It seemed early on that the primary would be just going through the motions. By the time Bernie and Martin O’Malley entered the race, Wasserman Schultz and the DNC were already geared up for a Clinton Presidency. In hindsight, a Clinton win was premature, but by then, the ducks were already lined up. There is probably not a single person, including Bernie himself that could have predicted the dynamics of this primary battle. Everyone was surprised at the country’s apparent distaste for politics as usual.

So, if Wasserman Schultz and the DNC are guilty of anything, it is bad timing, premature judgement, and the inability to stop a runaway train. They were ill-equipped to predict the success of the Sanders campaign. Once it was finally realized that Sanders was a real threat to Clinton's candidacy, the train was already barreling down the track and it was too late to flip the switch.

Politics is not a spontaneous sport. An election is a huge undertaking that requires cooperation, understanding, and generally being on top of every little detail. And there are lots and lots of details. It also requires people skills since there are so many individuals involved in races, staff, and volunteers all across the country.

As the DNC Chairman, Wasserman Schultz was charged with doing what was best for the Democratic Party, not just the presidential race, but the entire party, which includes a whole host of governors, state officials, as well as U.S. Congressional candidates. How could she have known early on that Bernie Sanders was going to “knock it out of the park” in terms of fundraising, support, and visual turn-out for rallies? Such a phenomenon is unprecedented!

Much of Sanders’ support came from young and enthusiastic first-time voters. Others are from the far left, progressive fringe of the Democratic party. Then there are the natural Hillary haters that have bought into the quarter-century of lies and innuendos told by Republicans in hope that something will stick.

Together, all those voices made up a pretty strong force.

Admittedly, Wasserman Schultz and the DNC should not have been biased against Sanders in favoring Clinton. But then when Trump became the GOP nominee, it became urgent to boost the candidacy of whomever Democratic Party presumed to be their best candidate. They had been burned before.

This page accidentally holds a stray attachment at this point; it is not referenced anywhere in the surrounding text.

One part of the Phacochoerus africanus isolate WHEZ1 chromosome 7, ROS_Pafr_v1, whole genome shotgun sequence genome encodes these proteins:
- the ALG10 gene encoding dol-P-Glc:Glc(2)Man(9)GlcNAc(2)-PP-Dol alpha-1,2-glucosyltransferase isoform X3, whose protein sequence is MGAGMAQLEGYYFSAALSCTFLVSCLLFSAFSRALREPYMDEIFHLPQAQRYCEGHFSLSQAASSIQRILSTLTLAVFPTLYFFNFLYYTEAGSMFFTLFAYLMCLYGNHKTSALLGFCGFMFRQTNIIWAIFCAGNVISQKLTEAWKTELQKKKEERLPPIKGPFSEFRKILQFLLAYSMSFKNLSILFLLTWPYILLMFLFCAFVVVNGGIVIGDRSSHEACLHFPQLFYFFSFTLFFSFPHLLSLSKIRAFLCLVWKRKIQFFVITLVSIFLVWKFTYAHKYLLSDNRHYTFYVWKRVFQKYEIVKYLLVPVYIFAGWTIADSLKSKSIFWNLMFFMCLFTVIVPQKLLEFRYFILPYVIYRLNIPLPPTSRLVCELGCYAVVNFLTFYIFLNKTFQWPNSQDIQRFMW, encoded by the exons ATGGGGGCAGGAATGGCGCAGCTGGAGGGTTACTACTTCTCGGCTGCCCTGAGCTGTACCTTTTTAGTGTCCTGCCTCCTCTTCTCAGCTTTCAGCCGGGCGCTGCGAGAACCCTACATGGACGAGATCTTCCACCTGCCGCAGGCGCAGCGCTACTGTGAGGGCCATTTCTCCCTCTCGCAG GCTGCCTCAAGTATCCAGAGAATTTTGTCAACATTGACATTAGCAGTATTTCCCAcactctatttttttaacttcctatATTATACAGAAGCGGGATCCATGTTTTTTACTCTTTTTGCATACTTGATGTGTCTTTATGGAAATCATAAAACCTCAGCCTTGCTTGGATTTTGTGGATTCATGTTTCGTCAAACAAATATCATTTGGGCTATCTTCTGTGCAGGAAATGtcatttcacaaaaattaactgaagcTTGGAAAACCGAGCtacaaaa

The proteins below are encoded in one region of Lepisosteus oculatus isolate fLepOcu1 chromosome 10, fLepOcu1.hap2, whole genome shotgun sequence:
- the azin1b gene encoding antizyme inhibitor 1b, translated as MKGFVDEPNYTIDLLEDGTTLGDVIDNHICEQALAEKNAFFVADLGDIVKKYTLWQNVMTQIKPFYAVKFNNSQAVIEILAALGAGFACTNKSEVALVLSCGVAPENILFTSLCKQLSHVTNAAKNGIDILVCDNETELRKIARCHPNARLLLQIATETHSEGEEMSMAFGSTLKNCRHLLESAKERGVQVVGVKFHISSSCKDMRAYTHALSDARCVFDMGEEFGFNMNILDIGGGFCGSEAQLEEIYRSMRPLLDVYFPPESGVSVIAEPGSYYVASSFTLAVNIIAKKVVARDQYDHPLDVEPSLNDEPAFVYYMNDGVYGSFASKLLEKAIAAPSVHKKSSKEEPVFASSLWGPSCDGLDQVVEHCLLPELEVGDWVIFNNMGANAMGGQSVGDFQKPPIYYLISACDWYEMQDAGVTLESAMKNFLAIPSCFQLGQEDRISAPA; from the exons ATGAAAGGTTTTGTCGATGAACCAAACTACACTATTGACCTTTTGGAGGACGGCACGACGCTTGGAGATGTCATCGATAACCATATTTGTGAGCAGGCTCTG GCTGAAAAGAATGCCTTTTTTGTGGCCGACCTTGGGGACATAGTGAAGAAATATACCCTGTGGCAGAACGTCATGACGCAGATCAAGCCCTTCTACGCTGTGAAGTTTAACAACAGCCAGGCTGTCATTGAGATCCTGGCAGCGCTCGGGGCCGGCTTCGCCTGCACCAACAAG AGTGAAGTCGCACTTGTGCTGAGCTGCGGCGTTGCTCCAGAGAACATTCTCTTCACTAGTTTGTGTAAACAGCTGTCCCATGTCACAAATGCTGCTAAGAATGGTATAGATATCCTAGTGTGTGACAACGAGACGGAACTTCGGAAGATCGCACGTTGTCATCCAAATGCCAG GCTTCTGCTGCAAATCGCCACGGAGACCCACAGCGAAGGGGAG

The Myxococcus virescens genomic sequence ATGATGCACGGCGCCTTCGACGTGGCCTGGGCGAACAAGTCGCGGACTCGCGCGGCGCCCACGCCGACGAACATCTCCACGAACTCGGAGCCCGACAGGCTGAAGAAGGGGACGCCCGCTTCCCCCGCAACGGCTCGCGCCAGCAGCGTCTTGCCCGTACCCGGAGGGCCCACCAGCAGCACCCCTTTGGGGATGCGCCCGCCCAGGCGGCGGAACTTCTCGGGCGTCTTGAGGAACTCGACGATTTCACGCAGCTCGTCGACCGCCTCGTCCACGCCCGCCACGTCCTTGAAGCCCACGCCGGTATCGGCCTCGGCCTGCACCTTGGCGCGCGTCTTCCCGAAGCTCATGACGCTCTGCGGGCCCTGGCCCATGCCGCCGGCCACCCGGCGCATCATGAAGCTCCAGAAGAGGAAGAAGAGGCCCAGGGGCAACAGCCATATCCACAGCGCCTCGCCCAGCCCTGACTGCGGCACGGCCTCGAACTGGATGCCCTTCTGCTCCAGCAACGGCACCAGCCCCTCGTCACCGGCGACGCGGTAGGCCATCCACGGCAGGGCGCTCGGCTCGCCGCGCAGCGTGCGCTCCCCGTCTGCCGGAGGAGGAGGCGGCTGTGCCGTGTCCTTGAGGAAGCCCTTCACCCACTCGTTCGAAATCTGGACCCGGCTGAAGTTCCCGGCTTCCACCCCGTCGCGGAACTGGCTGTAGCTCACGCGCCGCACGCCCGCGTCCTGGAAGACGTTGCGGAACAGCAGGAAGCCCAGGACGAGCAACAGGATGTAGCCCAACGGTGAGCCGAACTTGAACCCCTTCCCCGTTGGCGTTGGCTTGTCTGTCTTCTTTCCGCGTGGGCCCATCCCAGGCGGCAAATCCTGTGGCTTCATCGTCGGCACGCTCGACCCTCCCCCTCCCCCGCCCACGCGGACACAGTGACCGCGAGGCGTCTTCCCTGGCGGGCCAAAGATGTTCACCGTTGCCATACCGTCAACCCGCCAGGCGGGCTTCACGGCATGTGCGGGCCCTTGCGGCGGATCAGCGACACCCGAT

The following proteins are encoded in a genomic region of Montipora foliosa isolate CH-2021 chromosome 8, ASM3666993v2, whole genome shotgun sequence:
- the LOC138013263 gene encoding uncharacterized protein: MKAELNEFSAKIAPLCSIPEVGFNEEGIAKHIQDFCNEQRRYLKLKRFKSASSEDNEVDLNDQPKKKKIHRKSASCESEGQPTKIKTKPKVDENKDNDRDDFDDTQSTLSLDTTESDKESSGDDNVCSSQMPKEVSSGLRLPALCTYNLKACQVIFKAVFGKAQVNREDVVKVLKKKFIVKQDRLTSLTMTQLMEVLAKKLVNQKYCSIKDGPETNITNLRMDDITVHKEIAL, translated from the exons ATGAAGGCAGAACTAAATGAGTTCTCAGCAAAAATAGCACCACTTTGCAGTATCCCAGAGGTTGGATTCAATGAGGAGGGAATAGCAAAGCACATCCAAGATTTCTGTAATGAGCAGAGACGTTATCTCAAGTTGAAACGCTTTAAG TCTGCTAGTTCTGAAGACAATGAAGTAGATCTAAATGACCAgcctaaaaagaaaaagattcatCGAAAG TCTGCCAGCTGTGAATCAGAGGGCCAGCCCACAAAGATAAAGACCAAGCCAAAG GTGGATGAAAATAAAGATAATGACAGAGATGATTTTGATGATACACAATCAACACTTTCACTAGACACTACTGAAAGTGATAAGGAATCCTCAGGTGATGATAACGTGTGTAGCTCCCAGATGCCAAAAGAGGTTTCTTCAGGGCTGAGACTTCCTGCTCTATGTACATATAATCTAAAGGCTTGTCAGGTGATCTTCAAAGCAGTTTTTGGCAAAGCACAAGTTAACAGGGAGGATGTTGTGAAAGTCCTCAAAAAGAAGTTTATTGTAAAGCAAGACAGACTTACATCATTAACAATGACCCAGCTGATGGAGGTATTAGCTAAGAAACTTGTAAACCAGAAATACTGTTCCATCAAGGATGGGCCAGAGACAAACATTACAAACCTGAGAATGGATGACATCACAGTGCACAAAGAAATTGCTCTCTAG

The DNC experienced a heated primary in 2000 when Ralph Nader took votes that could have boosted Al Gore's candidacy. Instead George W. Bush invariably won the tight race through the back-door with help from brother Jeb and his political cronies in Florida coupled with a GOP-laden Supreme Court. The justices took control of the election and handed it to Bush. In the back of their minds—the DNC—burnt badly in 2000, would guard against that ever happening again.

So on the eve of the convention of what might be the most important Presidential Election after all she has put into it, Debbie Wasserman Schultz has announced her resignation

Hillary Clinton has offered Wasserman Schultz an honorary position in her campaign, as chair of Clinton's 50-state strategy. This is not, as some are charging, a Quid-Pro-Quo. Instead it is an opportunity for Clinton to utilize the best and brightest talent for a job that needs doing. Wasserman Schultz has experience in politics and her help will likely be invaluable.

Like many, I’m personally disappointed in how this entire Bernie Sanders campaign issue has been handled. But it is time to learn from mistakes, get stronger, and move forward. I would like to see Sanders continue his efforts to coalesce like-minded folks, who one day can continue a real political revolution. That will take very hard work and long hours however, since nothing in politics or for that matter, anything of substance, happens overnight. I’m enthused to see this political movement grow. I’m excited to see Hillary Clinton prove to her adversaries that they have been wrong about her. I believe she can be a great President. And, I’m excited to finally see a woman occupy the White House.